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Top job candidate was sloppy, didn't hew to gender norms, during the interview. Now what?
March 23, 2011 8:58 AM   Subscribe

I'm having a hard time sussing out whether a recent job candidate's informality (and non-adherence to gender norms) should be a major warning sign, eye-rollingly insignificant, or somewhere in between.

This candidate has proven her ability to do the job through her past experience and her demonstrated accomplishments. I also like her, as a person, from what I know about her. Her interests and personality seem different than those of most of the people on my team, and I think that's a good thing - I want to diversify the way we think and approach our jobs.

But when she showed up for the interview I was surprised by how she presented herself. She slouched, was laid back. She wore slacks, a blouse and combat boots - attire that would be OK for every day office wear, but is much more casual than I've seen any female interviewee wear. (Men have successfully interviewed in pressed slacks, a nice button down, and comfortable black shoes.) She answered most of my questions thoughtfully, but didn't try to sell herself. On some questions, like "describe a time you've had a conflict in the office and how you handled it," she seemed stumped and didn't stretch very hard to come up with an answer when it didn't bubble to the top of her mind. Another person who also interviewed this candidate asked about her attitudes about appropriate attendance, and the candidate laughed and said, "Are you kidding? I'm a grown up" - something I might have thought, but that my inner filter would have prevented me from saying in a job interview.

Other people who are evaluating her as a candidate see her casualness as a major warning sign. One fears it might suggest a lack of respect for authority and that I might have to deal with constant challenges and insubordination if I hire her. Another just fears that she's a slob and that if she wears combat boots to a job interview she may wind up wearing sweats and slippers when it's time to come to work. Everyone is harping on the combat boots.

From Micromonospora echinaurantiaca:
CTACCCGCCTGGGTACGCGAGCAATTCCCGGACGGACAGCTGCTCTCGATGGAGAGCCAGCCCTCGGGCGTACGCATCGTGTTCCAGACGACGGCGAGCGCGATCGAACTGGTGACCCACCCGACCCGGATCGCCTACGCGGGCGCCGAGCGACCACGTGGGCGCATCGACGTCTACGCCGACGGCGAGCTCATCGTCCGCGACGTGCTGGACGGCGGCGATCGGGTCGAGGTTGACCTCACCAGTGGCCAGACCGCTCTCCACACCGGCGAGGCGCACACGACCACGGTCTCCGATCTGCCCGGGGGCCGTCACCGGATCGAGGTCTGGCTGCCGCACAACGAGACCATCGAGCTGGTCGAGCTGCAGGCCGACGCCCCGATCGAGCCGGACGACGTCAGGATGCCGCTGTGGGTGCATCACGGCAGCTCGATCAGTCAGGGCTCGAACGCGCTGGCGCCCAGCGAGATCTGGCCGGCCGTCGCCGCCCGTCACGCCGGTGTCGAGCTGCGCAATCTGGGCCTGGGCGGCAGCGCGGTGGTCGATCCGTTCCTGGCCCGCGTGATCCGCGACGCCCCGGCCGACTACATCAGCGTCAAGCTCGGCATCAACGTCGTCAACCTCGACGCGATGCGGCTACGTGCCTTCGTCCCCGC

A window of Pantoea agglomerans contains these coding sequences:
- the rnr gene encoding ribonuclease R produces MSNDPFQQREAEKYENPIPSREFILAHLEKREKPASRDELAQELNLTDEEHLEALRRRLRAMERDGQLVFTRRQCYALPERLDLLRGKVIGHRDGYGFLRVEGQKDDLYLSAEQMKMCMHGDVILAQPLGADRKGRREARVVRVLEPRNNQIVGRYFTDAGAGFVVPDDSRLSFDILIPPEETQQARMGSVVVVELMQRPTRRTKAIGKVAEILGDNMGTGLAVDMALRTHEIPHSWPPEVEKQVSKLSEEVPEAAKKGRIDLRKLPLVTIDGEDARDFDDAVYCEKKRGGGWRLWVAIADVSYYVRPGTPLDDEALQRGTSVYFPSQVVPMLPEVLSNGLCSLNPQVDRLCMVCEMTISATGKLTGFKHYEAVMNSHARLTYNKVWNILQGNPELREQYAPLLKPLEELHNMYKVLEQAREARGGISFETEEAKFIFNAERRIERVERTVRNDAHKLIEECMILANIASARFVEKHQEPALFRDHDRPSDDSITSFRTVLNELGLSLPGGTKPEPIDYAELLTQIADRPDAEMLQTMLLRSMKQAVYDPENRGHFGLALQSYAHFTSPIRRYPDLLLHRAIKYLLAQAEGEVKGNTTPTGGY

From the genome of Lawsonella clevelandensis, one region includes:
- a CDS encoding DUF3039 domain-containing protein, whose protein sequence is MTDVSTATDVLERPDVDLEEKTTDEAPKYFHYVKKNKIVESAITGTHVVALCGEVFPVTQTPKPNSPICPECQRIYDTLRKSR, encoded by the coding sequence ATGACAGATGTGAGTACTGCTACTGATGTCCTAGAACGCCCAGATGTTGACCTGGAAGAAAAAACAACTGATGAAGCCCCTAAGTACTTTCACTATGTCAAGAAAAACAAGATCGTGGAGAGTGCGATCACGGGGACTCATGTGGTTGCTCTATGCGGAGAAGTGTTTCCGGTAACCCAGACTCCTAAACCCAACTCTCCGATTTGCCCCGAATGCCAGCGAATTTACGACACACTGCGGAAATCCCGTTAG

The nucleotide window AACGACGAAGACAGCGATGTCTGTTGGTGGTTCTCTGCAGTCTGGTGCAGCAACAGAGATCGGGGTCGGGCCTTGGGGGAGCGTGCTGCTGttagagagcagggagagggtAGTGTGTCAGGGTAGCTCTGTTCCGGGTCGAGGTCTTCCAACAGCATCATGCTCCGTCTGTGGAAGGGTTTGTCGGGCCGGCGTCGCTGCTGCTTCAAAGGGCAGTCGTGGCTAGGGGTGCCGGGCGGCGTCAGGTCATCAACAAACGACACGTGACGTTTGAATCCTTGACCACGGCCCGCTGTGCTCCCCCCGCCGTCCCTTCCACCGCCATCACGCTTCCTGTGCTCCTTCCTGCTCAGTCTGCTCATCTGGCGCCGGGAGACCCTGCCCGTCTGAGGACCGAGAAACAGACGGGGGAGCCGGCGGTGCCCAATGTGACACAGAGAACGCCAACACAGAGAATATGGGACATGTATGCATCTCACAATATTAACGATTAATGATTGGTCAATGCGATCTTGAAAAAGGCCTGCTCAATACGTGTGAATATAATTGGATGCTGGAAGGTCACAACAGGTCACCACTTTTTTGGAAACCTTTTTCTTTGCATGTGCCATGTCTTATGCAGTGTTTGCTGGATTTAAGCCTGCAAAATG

I still like her, and I can't help but think that a lot of these complaints are because she didn't hew to gender norms. She may well be straight, bi or asexual, but I think I picked up butch vibes, which might explain how she dressed. Even if she's not a lesbian, I'm bothered by how much her failure to present as feminine seems to be affecting how she's viewed by others in my office.

At the same time, I do wonder about her judgement when she opted not to play the game. She didn't just wear combat boots - she slouched, she scoffed at questions, she didn't try to sell us on her candidacy. My colleagues whose alarm bells are ringing have a lot more experience with hiring than I do, and I respect their concerns even as I question them. I wonder if I should spend some more time examining my second-tier candidates for somebody who might play the game better or demonstrate a better cultural fit, even if their demonstrated work history is not as strong.

Can you help me interpret this situation? I'd love examples of times when these kinds of issues affected your own hiring decisions, and what happened as a result. Or references to any research or analysis of interview presentation and how it correlates with on-the-job ability. Or explanations of why you might have come across sloppy in an interview.
posted by anonymous to Work & Money (84 answers total) 23 users marked this as a favorite
 
First thing that comes to my mind is references... My brother-in-law had a similar situation with someone he was interviewing, but when he called the guy's 2-3 references, everyone said "yeah, that's bill.... He'll be the best worker you've ever had though.." and it turned out to be true, my brother-in-law couldn't be happier, and if it wasn't for the references, he definitely wouldn't have hired the guy based on his interview.
posted by Glendale at 9:03 AM on March 23, 2011 [27 favorites]


I wish I knew exactly what you meant by combat boots. Like, did she wear a pair of clean Doc Martens, or did she show up in actual paramilitary gear?

Anyhow, I suspect you would do well to defer to your more experienced colleagues' alarm bells -- not because they're right, but because if she's hired and does poorly, the credibility of your opinion will be shot. Worth sticking your own neck out over?
posted by hermitosis at 9:08 AM on March 23, 2011


I can't help but think that a lot of these complaints are because she didn't hew to gender norms

Look, people who don't hew to gender norms have a rough time of it.

But it's not your job to hire someone just because he or she has a hard time getting by in life. Your job is to hire the best candidate for the job, and it sounds as if certain aspects of her personality give you pause.

Were I in your shoes that would be reason enough not to hire her.
posted by dfriedman at 9:08 AM on March 23, 2011 [1 favorite]


I agree. Check references.